Our Stars and Stripes are a national emblem. To some, seeing Old Glory evokes overwhelming feelings of pride and patriotism. To others, it’s a symbol of hope, of freedom. The American flag is a living fabric that embodies the values, culture, and customs of the People.  


Flag Day commemorates the birth of the American Flag. Celebratory events, such as parades, essay contests, and other ceremonies are often held. This year the National Flag Day Foundation is honoring members of the US Coast Guard. You can find the full program here.  


Old Glory’s birthday is June 14th. The US officially adopted the Stars and Stripes as the country’s national symbol on June 14, 1777. In 1885 a school teacher named Bernard J. Cigrand asked students to reflect and write an essay on what the American Flag meant to them. He declared June 14th the flag’s birthday. And Bernard J. Cigrand is considered the Father of Flag Day. It wasn’t until 1949 that Congress officially designated Flag Day as a national holiday on June 14th each year. You can read more on Flag Day history here.

Flag Etiquette

The American Flag has a long list of official rules defined by a law known as the  US Flag Code. It is part of the United States Code Title 4 Chapter 1. Reading through the rules is an educational journey. The flag is treated with the utmost respect, as a living and breathing fabric of our nation’s customs, triumphs, and its turmoil. It gives us a humbling glimpse into the past, pride in the present, and hope for the future.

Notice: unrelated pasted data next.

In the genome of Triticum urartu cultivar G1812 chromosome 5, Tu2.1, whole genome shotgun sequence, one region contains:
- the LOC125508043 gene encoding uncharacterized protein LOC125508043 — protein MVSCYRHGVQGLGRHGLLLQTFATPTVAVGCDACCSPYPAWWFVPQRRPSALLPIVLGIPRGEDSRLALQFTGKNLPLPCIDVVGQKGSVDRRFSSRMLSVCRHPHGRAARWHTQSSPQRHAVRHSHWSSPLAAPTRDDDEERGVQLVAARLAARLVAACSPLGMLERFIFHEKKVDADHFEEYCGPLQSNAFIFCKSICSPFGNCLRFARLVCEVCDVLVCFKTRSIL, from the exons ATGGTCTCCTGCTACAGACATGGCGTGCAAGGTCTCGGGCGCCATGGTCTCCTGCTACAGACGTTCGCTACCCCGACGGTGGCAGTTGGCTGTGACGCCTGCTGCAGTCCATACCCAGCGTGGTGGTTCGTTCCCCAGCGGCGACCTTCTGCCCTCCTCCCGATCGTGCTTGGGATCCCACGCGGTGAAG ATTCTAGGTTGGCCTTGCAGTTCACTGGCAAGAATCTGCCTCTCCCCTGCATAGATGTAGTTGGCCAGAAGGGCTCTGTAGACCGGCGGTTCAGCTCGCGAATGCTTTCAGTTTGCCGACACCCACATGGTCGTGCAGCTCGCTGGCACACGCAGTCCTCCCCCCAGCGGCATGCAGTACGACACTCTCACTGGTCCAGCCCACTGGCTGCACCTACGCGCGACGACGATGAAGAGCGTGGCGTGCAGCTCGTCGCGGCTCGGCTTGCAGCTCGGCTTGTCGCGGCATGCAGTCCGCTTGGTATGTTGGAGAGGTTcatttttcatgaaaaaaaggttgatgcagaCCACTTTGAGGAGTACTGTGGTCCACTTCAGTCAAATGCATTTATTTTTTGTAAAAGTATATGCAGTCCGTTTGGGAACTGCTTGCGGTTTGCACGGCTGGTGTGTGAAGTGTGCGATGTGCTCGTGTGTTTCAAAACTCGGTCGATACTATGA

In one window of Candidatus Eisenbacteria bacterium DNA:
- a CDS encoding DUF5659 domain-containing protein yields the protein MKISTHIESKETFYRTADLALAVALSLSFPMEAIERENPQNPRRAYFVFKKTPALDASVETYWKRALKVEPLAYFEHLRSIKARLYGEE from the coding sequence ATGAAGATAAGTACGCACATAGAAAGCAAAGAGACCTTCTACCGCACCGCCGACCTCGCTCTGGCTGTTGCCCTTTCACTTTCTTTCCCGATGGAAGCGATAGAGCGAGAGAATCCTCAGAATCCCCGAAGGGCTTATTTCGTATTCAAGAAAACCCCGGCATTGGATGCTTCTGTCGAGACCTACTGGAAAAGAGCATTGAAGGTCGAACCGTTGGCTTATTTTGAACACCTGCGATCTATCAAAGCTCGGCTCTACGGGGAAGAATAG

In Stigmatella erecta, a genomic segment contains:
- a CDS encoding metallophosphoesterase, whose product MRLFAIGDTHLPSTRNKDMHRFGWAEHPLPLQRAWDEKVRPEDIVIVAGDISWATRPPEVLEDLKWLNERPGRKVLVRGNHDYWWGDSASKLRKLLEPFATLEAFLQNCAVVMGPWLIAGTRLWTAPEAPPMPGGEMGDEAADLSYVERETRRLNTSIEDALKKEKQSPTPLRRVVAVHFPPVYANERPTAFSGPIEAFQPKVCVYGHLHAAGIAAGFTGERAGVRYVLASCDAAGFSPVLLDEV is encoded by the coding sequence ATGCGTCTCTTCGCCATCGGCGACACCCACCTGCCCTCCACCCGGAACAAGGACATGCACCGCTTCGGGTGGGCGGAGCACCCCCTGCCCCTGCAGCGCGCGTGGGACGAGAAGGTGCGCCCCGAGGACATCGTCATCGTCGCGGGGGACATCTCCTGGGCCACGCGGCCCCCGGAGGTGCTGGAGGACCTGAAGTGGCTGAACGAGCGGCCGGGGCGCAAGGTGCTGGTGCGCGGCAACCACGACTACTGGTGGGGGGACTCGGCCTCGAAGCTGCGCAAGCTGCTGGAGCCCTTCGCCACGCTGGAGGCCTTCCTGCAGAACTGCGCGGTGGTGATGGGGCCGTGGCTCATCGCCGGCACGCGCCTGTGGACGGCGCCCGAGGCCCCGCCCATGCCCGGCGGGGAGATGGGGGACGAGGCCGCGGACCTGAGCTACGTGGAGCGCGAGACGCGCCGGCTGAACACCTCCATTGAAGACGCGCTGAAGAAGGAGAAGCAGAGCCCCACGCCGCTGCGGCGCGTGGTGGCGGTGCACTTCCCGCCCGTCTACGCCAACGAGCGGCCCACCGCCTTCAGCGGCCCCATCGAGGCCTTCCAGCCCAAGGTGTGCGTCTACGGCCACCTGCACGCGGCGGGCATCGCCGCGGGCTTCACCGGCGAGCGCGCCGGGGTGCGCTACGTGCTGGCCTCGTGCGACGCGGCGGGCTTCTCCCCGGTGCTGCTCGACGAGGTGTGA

Cited are a few of the rules you may or may not know.

  • According to §6a, the flag should be displayed between sunrise and sunset. If the flag is displayed after sunset or for 24-hours, it needs to be illuminated with a light in periods of darkness.
  • §6c says that the flag should not be displayed in inclement weather unless displaying an all-weather flag.
  • When displaying a flag on your home’s front porch, the flag should always be to the observer’s left.
  • To display the flag at half-staff, it must first be hoisted to the top of the flagpole, then ceremoniously lowered to the half-staff position.
  • The flag should never be touching anything below it. That goes for merchandise, the ground, water, etc.
  • Old Glory should never be worn as clothing, bedding, upholstery, or anything else that deviates from its job as a flag. So, think again about repurposing your old flag into a tank top or pair of shorts.
  • According to §8K, if the flag is no longer a “fitting emblem of display” it “should be destroyed in a dignified way, preferably by burning.”

Happy Birthday, Old Glory!